Simply put, Abe’s note shows just how far gone his government is on this issue; it oozes with trite, maudlin phrases such as, “As I listened to the sound of the quiet melody strummed on the acoustic guitar and the soft vocals — a gentle voice one would use when speaking to a young girl — an image of a happy Megumi together with her family floated before my eyes.”
I can’t quite tell what Abe is trying to say. If he’s being totally sincere, then this message would lead me to question whether Abe has the backbone to be an international statesman. I don’t, however, think Abe’s concern stems from purely altruistic reasons. (If anything, this message suggests that Abe has no shame when it comes to using one family’s private suffering to his political advantage.)
The abductions issue itself, which has long been Abe’s bread and butter, is an ideal way to soften Abe’s hard nationalist edge: lambasting North Korea for kidnapping Japanese children is hardly likely to draw criticism, but it has allowed Abe to attack an enemy of Japan and pose as the defender of the Japanese nation (and Japan’s children).
I’m not saying the Abe Cabinet is wrong to press North Korea on abductions, but the abductions issue is but one obstacle of many on the road to defusing the North Korean threat and integrating the DPRK into the region. As a result of the abductions issue, the Japanese government seems to have lost all perspective on the Korean issue, and as a result finds itself relatively isolated as the six-party process moves forward.
Abe may have heard encouraging words from Cheney, but the man to listen to may be Christopher Hill, the assistant secretary of state for East Asia / Pacific affairs, who said last week at a briefing at the Brookings Institution (transcript available for download here), “…I hope that at some point [North Korea] will come around to an understanding that Japan is right there, and they need Japan. When that moment comes, by the way, and when they do understand that Japan has a need and a right to have closure on this question of abductions, I do hope the Japanese will also reciprocate in the context of what we’ve been doing, that is, de-nuclearization in the Korean Peninsula.” In other words, while the US government understands Japan’s need for answers on the abductions issue, the US government will not allow the issue to stand in the way of progress on de-nuclearization and normalization.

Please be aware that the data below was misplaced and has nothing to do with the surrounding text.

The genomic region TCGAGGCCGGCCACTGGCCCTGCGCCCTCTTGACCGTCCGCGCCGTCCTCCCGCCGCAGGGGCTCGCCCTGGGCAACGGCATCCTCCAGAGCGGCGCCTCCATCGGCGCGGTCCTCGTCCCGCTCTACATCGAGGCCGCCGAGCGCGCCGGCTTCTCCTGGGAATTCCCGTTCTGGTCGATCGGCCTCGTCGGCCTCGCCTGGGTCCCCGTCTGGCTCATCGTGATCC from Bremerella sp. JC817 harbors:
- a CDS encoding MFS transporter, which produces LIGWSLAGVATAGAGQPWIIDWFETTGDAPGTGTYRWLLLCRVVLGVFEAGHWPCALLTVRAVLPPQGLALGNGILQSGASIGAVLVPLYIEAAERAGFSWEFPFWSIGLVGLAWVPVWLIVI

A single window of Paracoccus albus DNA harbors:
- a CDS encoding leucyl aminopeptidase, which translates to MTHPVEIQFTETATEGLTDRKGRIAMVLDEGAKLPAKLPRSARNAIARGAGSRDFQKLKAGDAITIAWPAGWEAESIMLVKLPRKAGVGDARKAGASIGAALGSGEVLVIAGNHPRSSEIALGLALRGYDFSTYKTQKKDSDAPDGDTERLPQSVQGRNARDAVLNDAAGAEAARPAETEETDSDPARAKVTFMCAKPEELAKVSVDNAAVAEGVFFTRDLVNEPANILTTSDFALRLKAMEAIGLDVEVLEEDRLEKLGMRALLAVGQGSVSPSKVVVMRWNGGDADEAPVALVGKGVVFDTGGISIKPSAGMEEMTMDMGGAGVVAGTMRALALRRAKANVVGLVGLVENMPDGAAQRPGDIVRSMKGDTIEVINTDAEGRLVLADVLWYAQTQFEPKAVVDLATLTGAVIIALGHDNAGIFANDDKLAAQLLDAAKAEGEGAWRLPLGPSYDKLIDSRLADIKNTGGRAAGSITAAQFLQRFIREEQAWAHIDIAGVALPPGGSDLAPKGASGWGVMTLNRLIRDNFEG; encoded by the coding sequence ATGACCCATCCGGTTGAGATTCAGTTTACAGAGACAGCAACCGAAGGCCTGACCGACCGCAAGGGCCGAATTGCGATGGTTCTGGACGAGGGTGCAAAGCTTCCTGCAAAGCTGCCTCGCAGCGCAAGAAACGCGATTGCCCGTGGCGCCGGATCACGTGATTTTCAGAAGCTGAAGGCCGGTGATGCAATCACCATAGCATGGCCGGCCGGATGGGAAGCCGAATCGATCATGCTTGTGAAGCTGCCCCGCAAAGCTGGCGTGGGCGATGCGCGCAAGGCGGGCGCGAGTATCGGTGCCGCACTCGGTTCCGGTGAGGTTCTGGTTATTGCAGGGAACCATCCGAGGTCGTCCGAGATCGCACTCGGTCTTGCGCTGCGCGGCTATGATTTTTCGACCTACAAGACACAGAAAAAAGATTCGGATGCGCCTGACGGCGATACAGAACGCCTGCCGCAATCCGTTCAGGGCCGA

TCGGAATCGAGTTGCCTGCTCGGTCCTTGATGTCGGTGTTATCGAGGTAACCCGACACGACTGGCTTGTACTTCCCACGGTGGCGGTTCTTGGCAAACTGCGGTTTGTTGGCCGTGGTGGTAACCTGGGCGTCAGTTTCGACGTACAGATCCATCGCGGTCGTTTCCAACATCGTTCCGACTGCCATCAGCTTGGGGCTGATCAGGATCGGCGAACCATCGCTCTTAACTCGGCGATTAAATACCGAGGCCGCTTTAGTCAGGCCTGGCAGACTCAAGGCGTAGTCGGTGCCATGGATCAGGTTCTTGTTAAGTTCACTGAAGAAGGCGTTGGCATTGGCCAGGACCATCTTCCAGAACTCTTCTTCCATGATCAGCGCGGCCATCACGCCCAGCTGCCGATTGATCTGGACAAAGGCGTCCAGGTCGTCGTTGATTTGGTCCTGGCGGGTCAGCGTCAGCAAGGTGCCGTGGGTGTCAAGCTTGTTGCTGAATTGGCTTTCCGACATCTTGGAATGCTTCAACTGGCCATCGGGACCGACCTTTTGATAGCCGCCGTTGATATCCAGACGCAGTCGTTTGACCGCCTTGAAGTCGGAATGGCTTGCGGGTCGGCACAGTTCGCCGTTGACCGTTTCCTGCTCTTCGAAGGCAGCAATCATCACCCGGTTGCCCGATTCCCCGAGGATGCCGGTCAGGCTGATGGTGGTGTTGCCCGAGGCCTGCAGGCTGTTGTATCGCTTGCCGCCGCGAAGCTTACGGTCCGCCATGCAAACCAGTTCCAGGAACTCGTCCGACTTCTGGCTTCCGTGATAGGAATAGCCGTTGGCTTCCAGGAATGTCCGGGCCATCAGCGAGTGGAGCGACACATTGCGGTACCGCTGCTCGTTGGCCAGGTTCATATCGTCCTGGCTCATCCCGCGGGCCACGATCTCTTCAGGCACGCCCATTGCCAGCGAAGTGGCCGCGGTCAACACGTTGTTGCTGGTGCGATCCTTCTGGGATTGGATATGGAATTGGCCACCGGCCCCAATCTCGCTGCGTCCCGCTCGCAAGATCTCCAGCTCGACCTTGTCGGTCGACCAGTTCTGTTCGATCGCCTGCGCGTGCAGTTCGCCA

It seems also that in this message Abe is trying to humanize himself. Why else would he say, for example, “In my junior and senior high school days, I too often listened to their songs, although the name of the group or the titles of its songs may not ring a bell with young people today,” referring to Peter, Paul, and Mary? This seems to say, “I may look and act like an aloof patrician, but really I’m like you; I too listen to popular music [just like a certain prime minister identified with Elvis Presley].” I’m sure that it will surprise no one that Abe still looks just as wooden as ever despite, or perhaps because of this lame attempt to appear accessible.
Accordingly, the time is nigh for Abe to step down from the abductions soapbox — which has helped distort public opinion on Japanese-North Korean relations, as noted here — and formulate an approach to North Korea that balances all of Japan’s interests in regard to Pyongyang. Let’s not forget that Japan is perhaps the country most threatened by North Korea’s nuclear arsenal.
Stepping back from an issue that has defined Abe’s public image for half a decade: now there’s an act of political courage.